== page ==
Many major news organizations, including The New York Times, have been writing about three year medical school programs at institutions such as New York University, Texas Tech, and LECOM. Such programs are ideally suited for very focused and directed students – those who have a crystal clear idea of what specialty they would like to pursue before starting medical school.
Examples of three year medical programs:
Texas Tech medical school 3 year program
NYU medical school 3 year program
Lake Erie College of Medicine, LECOM 3 year medical school
Similar to accelerated medical programs
In many ways, such programs are similar to accelerated medical programs that allow students to get both their undergraduate and medical degrees in a shorter time than they would by pursuing the two degrees separately. But three year medical school programs have a downside. Students who take accelerated paths to residency must be exceptionally mature and clear about what they want. For many medical students, medical school offers time to explore career options; for these individuals, being forced to choose a specialty in the second year of medical school would be detrimental since they would have less time to consider deeply the specialty that might be the best fit for them.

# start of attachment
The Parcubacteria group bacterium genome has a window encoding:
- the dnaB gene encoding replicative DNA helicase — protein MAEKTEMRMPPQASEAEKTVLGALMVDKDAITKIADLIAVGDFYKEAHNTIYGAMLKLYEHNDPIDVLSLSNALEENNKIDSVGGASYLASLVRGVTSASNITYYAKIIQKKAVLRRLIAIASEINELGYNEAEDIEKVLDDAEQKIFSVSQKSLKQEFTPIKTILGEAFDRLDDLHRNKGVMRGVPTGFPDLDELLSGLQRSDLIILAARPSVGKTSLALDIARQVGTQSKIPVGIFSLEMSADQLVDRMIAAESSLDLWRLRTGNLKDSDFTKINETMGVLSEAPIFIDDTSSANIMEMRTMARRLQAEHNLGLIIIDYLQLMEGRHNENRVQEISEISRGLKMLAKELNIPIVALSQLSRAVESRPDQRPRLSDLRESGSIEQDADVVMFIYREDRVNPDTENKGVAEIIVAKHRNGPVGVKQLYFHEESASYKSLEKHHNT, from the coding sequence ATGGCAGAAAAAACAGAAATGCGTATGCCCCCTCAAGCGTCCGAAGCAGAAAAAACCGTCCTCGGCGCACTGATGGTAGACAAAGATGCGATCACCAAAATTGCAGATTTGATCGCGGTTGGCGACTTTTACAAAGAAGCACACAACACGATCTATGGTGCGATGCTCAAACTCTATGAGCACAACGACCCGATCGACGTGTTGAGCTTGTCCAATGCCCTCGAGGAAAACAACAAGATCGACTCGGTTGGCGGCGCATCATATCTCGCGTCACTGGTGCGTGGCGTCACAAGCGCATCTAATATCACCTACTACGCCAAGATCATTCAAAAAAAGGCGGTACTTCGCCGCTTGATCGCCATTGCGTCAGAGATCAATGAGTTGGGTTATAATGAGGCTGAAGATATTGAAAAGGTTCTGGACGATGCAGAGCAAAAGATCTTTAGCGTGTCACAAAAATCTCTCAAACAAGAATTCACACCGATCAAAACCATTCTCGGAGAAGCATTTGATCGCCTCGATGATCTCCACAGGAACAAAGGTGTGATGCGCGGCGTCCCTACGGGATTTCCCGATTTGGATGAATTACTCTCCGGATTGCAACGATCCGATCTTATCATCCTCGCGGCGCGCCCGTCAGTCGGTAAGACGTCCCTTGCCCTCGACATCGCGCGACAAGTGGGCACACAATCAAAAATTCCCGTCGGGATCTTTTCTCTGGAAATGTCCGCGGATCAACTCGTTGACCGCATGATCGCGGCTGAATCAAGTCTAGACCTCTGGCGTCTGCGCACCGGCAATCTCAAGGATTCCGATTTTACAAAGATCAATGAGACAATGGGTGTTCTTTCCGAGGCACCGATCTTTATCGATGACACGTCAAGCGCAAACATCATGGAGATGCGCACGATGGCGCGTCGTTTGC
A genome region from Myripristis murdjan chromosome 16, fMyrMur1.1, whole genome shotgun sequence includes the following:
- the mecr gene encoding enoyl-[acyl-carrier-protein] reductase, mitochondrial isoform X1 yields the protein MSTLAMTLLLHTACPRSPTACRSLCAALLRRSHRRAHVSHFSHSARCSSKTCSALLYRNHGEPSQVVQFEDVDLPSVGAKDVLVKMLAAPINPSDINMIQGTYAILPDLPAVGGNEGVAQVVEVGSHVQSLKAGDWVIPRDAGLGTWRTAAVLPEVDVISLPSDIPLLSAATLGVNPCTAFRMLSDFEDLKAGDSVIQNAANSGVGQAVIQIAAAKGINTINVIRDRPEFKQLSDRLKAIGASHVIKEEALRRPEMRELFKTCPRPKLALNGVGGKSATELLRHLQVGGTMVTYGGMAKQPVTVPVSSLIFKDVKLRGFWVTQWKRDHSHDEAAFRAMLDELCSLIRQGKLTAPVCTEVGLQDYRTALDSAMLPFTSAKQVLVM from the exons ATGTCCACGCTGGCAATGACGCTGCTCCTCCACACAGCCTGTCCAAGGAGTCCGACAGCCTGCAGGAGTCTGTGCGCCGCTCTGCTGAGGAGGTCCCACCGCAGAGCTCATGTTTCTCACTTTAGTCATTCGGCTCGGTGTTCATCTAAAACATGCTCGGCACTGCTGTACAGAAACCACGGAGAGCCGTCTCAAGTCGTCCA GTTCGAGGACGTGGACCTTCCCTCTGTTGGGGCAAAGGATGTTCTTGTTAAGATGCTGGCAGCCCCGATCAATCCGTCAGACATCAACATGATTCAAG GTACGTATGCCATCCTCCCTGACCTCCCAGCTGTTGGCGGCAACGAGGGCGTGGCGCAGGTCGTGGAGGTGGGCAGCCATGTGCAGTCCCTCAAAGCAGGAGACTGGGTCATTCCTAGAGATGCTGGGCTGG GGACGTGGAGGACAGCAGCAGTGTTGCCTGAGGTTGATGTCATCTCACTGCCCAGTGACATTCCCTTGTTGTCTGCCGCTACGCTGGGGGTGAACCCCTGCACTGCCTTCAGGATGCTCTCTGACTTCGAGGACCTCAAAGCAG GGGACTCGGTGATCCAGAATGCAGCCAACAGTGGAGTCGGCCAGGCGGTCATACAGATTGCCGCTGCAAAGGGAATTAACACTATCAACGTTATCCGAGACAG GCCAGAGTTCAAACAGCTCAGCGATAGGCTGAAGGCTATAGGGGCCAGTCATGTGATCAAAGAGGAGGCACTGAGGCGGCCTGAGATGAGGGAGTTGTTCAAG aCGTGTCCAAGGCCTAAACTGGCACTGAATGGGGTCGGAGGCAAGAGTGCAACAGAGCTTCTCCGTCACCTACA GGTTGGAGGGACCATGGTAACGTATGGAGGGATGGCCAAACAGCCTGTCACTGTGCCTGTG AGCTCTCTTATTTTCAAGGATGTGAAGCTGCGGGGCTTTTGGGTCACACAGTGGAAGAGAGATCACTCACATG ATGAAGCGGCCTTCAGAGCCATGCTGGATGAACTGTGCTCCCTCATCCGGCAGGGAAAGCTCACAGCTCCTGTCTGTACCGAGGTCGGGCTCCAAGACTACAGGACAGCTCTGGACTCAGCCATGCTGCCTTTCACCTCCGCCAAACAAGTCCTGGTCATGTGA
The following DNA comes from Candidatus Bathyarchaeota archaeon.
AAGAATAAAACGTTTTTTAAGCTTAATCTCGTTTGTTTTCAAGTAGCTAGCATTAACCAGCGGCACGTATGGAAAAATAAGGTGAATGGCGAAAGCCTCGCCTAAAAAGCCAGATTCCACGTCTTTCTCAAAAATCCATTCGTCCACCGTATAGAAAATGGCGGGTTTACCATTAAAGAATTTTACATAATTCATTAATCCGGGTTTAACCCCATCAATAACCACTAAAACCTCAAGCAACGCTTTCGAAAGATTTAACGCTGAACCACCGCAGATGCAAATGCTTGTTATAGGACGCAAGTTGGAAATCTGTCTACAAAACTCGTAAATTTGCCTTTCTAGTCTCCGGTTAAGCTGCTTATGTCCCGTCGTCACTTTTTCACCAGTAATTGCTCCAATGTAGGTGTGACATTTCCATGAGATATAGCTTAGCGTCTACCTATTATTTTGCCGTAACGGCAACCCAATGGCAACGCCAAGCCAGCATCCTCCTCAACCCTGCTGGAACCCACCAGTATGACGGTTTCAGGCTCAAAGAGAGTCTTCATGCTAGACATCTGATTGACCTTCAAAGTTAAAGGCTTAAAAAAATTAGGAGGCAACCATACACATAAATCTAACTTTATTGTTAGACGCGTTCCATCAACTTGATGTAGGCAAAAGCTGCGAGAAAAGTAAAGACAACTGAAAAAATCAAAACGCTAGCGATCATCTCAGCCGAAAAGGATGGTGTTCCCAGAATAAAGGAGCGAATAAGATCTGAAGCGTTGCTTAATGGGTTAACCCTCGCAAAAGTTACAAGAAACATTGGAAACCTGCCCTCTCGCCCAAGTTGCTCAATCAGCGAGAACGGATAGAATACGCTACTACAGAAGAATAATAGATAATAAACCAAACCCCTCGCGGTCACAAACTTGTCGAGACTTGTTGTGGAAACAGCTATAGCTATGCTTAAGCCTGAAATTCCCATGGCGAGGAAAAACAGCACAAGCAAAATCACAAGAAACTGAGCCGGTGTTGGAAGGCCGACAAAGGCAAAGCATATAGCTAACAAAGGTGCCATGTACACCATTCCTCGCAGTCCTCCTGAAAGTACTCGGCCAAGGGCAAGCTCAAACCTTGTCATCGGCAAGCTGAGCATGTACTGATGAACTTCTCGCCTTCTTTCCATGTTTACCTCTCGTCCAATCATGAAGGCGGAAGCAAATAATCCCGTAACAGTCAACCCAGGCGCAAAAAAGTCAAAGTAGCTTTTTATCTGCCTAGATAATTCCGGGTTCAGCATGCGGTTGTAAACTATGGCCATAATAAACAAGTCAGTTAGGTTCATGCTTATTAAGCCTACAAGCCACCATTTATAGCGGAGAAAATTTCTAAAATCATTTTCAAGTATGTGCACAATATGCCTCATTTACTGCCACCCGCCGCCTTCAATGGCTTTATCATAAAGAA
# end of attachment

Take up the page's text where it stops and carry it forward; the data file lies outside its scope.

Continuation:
Accelerated Medical Programs
With student debt on the rise over the recent years, the opportunity to finish med school early has been attracting more and more attention from prospective students in the US and Canada.
What is a fast-track or accelerated medical program?
Fast-track or accelerated medical programs combine the Bachelor in Science (B.Sc.) degree with the Medical Doctor (M.D.) degree.
Accelerated medical studies take around 3 to 4 years to complete, depending on the school. This often allows students to save a year of tuition, housing and other fees.
What about career choices?
While a three year pathway would save students time and money and “speed up” the transit of physicians through the pipeline, it might also produce physicians who are not happy with their career choices.